(Image Source: Flickr)
We hear a lot about learner drivers being more likely to pass their practical test depending on where they live, and even what gender they are. But it now seems that even more is being done to manipulate the number of people who pass their driving test. And it’s all down to the computer.
Paul Bennie, who worked as a driving instructor in the Paisley Driving Centre in Glasgow, has blown the lid off of this underhand process. He has stated that he was often told to bias his assessment to fit in with computer generated quotas. In his statement he said: “Examiners could be told that one week they were too high on male passes, then the next week too high on female passes. They would fail some people to average it out.”
Lies & Statistics
Paul continued by stating that he was often told that his personal pass rates were too high and was explicitly told to fail more people to fall in line with the stats. If, by the end of the week, figures were not in line with the computer’s requirements, then adjustments had to be made by way of the next applicants coming in. Indeed, Paul confirmed that computer results would dictate how many applicants were to pass or fail in any given time period. He claims that if his results did not meet the required stats then questions would be asked. Paul asserts that it is this need to be swayed by the computer that led him to leave his job as an examiner, after less than a year in the position – because ultimately, he couldn’t get his pass rates low enough.
Better To Be Safe Than Sorry
While many profess that the examiner’s ‘pass quota’ is an urban myth, maybe it’s better to take precautions just in case. Wherever you can, take your test earlier in the morning. If it’s true about the quotas, the examiner won’t be a situation to manipulate your result at such an early time in the morning. Besides, you will be more alert and may find it easier to drive in the morning anyway.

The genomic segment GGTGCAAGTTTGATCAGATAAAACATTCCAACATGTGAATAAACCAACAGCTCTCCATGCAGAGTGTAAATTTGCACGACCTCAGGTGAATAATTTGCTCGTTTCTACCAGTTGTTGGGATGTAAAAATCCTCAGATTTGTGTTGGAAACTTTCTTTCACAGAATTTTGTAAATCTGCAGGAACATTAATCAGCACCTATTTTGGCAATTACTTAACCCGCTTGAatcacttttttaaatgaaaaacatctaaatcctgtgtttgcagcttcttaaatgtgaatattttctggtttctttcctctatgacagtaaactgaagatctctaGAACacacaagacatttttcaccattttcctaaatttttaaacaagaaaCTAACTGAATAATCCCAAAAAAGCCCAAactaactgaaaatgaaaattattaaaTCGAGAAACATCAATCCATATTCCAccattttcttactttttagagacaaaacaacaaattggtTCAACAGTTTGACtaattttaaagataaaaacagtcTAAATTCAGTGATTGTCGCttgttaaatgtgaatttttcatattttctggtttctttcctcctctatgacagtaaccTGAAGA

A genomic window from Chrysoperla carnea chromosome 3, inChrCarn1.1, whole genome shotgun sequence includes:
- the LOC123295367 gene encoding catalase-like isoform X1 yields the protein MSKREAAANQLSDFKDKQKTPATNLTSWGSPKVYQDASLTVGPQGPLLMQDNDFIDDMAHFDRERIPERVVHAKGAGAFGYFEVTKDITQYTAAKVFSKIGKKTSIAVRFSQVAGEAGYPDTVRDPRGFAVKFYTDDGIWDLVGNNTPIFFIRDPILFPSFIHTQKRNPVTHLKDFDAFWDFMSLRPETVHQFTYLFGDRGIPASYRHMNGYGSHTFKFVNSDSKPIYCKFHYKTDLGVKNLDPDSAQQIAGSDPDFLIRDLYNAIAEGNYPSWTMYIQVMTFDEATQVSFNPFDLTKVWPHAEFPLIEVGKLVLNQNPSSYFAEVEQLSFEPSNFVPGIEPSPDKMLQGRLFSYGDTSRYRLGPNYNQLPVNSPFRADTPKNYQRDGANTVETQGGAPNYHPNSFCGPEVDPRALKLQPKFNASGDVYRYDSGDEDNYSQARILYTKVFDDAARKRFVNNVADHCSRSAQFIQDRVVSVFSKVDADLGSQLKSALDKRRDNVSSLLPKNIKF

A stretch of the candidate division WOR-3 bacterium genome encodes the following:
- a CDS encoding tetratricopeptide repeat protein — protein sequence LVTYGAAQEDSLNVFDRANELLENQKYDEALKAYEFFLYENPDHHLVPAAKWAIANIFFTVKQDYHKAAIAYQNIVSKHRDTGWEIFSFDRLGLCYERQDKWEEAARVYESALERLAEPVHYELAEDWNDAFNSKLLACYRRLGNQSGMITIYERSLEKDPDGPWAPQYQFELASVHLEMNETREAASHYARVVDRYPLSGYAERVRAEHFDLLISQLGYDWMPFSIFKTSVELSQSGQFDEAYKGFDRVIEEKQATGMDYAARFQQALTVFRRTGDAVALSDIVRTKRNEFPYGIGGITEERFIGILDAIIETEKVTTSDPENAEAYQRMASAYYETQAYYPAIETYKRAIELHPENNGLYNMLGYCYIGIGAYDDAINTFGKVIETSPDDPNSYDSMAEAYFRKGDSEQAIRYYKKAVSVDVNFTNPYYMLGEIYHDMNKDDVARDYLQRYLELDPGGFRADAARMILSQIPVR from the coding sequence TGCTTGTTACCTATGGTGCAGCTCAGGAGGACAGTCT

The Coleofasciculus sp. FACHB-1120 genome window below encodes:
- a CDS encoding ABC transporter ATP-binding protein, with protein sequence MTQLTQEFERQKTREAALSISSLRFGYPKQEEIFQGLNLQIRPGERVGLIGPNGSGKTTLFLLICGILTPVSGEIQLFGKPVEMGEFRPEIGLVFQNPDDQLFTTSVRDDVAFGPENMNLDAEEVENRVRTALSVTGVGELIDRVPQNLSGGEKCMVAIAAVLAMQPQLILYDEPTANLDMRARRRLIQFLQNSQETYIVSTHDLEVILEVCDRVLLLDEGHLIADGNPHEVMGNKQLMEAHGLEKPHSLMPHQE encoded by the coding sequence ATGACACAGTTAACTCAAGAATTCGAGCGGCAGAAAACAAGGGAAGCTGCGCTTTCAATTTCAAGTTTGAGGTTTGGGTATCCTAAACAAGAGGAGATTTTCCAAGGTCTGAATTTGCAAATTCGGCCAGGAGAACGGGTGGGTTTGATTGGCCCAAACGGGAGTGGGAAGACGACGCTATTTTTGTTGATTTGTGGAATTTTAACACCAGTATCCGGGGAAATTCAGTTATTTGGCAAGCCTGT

Don’t give up even if you make a mistake. If a ‘pass’ quota has to be met, you will still be in with a chance even if you make an error. Furthermore, you may have only made a minor mistake, which many examiners will overlook if your overall driving skills are strong.
Just relax. If your success is down to a computer, you might as well stop stressing. And anyway, the calmer you are, the more likely you are to be able to drive well, therefore increasing your chances – if there is no hidden agenda.
The Truth Will Out?
A representative for the Paisley Driving Centre has confirmed that they do use Chi computer software to predict pass and fail rates for all applicants. In the UK, this usually averages out to approximately 43-45% of male applicants passing first time and 35-38% of all female applicants. However the centre emphasises that such statistics are used for forecasts alone and are not provided to the examiners as any form of benchmark. But whoever you believe, make sure you give yourself the best chance of success.